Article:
This is a fascinating time for the Blue Jackets.
The great Aaron Portzline, beat writer legend in this town, made an excellent point in his Wednesday piece for The Athletic: could you envision a point in this franchise’s history where a 2-1-0 start would come equipped with such…discomfort?
Sergei Bobrovsky looks terrific. He’s the least of their concerns. The six defensemen have played well so far, and it’s going to be tough for Scott Harrington to make his way into this mix. The third pairing of Ryan Murray and Gabriel Carlsson has proven capable of eating 15-18 minutes per game, and that’s music to John Tortorella’s ears.
But beyond that, the Blue Jackets just don’t look dangerous. I don’t know what it is.
They played a quality Carolina Hurricanes team on Tuesday night and the game was, to be kind, hideous. The ice was terrible. The neutral zone looked like a game of freeze tag and scoring chances were like Halley’s Comet. Somewhere along the way, the Blue Jackets — thanks to pleasant surprise Sonny Milano — were able to scratch out two goals and survive a late-stages disaster. I know, two points are two points, but there was something missing.
Is it simply the absence of Boone Jenner? Hard to say. Josh Anderson jumped in and looked fine, but Tortorella said he “ran out of gas” before too long. Last year’s Blue Jackets picked teams apart and converted turnovers into chances, but three games deep into 2017-18, and it’s been laborious just to create chances on their own.
They could probably use a few gift-wrapped looks to get them going.
Now, they have plenty of time to figure this out. Anderson will get up to speed and bring more to the table. They’ll get their act together on the power play and start shooting the puck, and it would shock me if Alexander Wennberg doesn’t eventually get in-sync with Cam Atkinson and Artemi Panarin.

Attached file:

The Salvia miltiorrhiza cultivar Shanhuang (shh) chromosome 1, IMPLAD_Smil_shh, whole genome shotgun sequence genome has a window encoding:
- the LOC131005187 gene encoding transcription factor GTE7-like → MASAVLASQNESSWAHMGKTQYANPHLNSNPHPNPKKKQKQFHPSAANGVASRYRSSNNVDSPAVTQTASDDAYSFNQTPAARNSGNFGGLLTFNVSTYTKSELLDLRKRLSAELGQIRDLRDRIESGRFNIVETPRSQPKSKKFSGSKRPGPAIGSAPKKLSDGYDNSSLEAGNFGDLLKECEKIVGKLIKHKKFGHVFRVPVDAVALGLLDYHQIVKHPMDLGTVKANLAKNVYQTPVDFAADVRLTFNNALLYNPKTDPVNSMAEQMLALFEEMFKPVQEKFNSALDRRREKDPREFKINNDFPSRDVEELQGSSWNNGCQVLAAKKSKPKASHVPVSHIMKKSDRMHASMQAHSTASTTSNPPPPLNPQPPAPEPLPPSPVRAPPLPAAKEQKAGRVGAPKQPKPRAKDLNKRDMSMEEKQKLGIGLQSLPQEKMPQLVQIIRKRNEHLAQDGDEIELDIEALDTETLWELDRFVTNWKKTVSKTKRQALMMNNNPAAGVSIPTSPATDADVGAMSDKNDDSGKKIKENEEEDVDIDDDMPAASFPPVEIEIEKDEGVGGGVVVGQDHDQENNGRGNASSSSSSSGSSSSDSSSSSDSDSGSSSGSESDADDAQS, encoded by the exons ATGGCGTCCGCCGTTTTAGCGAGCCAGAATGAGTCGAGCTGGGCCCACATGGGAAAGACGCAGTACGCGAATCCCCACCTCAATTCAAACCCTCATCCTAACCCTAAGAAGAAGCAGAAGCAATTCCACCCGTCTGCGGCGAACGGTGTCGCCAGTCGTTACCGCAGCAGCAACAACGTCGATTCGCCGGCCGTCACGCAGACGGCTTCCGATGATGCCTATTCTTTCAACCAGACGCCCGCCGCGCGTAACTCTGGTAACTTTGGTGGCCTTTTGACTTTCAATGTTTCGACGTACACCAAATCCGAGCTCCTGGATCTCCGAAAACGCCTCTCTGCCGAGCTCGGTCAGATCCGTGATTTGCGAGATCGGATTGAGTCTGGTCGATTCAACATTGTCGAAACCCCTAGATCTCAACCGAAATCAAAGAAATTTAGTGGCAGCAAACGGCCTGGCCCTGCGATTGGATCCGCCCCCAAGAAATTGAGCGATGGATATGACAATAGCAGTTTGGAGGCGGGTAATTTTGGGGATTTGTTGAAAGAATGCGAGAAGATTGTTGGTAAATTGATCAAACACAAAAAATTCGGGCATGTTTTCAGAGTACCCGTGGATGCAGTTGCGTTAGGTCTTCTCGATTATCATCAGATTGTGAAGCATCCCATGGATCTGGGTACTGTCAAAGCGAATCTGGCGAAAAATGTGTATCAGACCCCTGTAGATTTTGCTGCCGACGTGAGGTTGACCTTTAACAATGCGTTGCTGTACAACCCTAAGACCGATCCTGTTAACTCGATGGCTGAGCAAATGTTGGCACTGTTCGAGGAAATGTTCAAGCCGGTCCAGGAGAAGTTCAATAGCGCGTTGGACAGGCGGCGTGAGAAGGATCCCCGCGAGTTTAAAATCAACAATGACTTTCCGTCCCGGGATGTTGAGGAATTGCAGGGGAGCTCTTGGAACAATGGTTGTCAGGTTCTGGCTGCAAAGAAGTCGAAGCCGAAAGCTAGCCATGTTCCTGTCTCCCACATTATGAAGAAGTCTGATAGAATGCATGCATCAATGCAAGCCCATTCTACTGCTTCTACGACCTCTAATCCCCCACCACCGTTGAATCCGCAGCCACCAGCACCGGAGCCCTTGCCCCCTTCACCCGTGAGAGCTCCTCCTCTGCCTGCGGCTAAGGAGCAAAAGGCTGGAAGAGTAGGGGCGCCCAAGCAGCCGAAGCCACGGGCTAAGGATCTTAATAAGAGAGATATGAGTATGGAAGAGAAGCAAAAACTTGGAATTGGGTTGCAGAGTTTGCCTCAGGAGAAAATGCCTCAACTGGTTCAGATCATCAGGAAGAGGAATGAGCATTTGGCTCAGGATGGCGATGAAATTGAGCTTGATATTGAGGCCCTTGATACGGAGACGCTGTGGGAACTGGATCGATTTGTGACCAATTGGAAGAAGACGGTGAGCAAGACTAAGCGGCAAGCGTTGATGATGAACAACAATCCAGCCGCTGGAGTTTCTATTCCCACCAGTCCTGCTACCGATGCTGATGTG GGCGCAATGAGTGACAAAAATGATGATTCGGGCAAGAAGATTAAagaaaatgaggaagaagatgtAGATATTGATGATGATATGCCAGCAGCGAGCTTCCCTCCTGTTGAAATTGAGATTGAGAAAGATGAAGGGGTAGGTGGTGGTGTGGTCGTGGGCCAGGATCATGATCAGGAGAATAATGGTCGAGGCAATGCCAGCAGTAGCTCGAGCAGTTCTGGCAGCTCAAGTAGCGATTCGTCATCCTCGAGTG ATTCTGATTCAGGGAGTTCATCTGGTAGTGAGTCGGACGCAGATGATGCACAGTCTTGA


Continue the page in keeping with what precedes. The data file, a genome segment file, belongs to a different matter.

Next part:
It may be up-and-down here for the next couple of weeks, but the Blue Jackets (at the least) know they’ve got their goaltender on A-plus form to open the season. There’s plenty of comfort in that.
CENTER(S) OF ATTENTION
Should they look to add? I think they’ve been in the market for a forward for a while.
Depending on which NHL insider you hear from, the Blue Jackets may have been close to landing Matt Duchene from Colorado back in July. But the Avalanche are playing a long waiting game with Duchene and are in no hurry to make a move, and they’ve set a high price that — to this point — no NHL team has been willing to meet. Unless they budge, it may stay that way for a while.
But Duchene, with his combination of speed and offense, would be a tremendous add to this club.
Hell, anyone with offense would be a welcomed addition.
The Blue Jackets are in a division that is unforgiving when it comes to sloppiness; you can’t back your way into a win over the Pittsburgh Penguins. You won’t win many 2-1 games against the Washington Capitals. You have to score goals to beat the league’s top teams and the Blue Jackets did that last season; they were right up there with the elite teams in terms of offensive output, and though it’s a three-game sample size this season, it doesn’t feel like they’ll be able to show up and drop four or five goals out of nowhere.
That is, unless, they’re facing Thomas Greiss.
[I had to]
Kyle Morrison wrote a fine piece yesterday on the developing trade options for the Blue Jackets. If they can hang in the race until the first of the year and leading up to the trading season, they could have their hands in a few different conversations. Duchene won’t be the only player available, and the names are already starting to percolate. Just this week, Kyle Turris’ name surfaced as he’s facing a potential contract extension with the Ottawa Senators.
Turris’ agent, Kurt Overhardt, is a familiar name for Blue Jackets fans. He also represents Ryan Johansen.
John Tavares is the pie-in-the-sky scenario for the Blue Jackets. Don’t bank on it, though they’ll be among a mile-long line of teams with interest. For now, the Blue Jackets’ best bet is to hang tight, let their top guys play through this mini-funk, and see what happens once they have a larger body of work.
NOT FINN-ISHED YET
The lead character that’s gotten lost in the Star Wars euphoria is Finn.
What’s the deal with his First Order infiltration in The Last Jedi? How does he come face-to-face, again, with Captain Phasma in what looks like a badass battle with electric staffs? I’m currently reading the book Phasma and it’s a fascinating look at her life’s story and how she comes to join the First Order, while also giving us necessary context about the First Order. We don’t know a lot about the enemy (they kind of appear in The Force Awakens and we’re told they’re evil), but the new canon books dive deep into their ruthless style.
A brief ranking of new canon books:
2. Aftermath: Empire’s End
3. Aftermath: Life Debt
4. TFA novelization
YOU SHOULD BE READING...
- A red-hot start for Bobrovsky is music to the Jackets' ears.
- "Holy, Milano." Literally, the kid's been god-like.
- The team's new intro video is cool, and unique.
- Jeff Svoboda tracked 35 former Blue Jackets. Read this.